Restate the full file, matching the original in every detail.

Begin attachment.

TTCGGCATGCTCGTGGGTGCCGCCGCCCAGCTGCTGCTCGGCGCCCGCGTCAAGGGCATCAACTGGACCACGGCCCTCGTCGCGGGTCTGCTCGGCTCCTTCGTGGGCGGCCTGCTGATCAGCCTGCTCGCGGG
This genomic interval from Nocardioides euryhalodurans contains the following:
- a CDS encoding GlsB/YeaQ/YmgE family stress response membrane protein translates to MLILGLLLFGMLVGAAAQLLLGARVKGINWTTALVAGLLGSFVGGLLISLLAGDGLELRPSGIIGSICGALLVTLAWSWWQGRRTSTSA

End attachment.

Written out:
TTCGGCATGCTCGTGGGTGCCGCCGCCCAGCTGCTGCTCGGCGCCCGCGTCAAGGGCATCAACTGGACCACGGCCCTCGTCGCGGGTCTGCTCGGCTCCTTCGTGGGCGGCCTGCTGATCAGCCTGCTCGCGGG
This genomic interval from Nocardioides euryhalodurans contains the following:
- a CDS encoding GlsB/YeaQ/YmgE family stress response membrane protein translates to MLILGLLLFGMLVGAAAQLLLGARVKGINWTTALVAGLLGSFVGGLLISLLAGDGLELRPSGIIGSICGALLVTLAWSWWQGRRTSTSA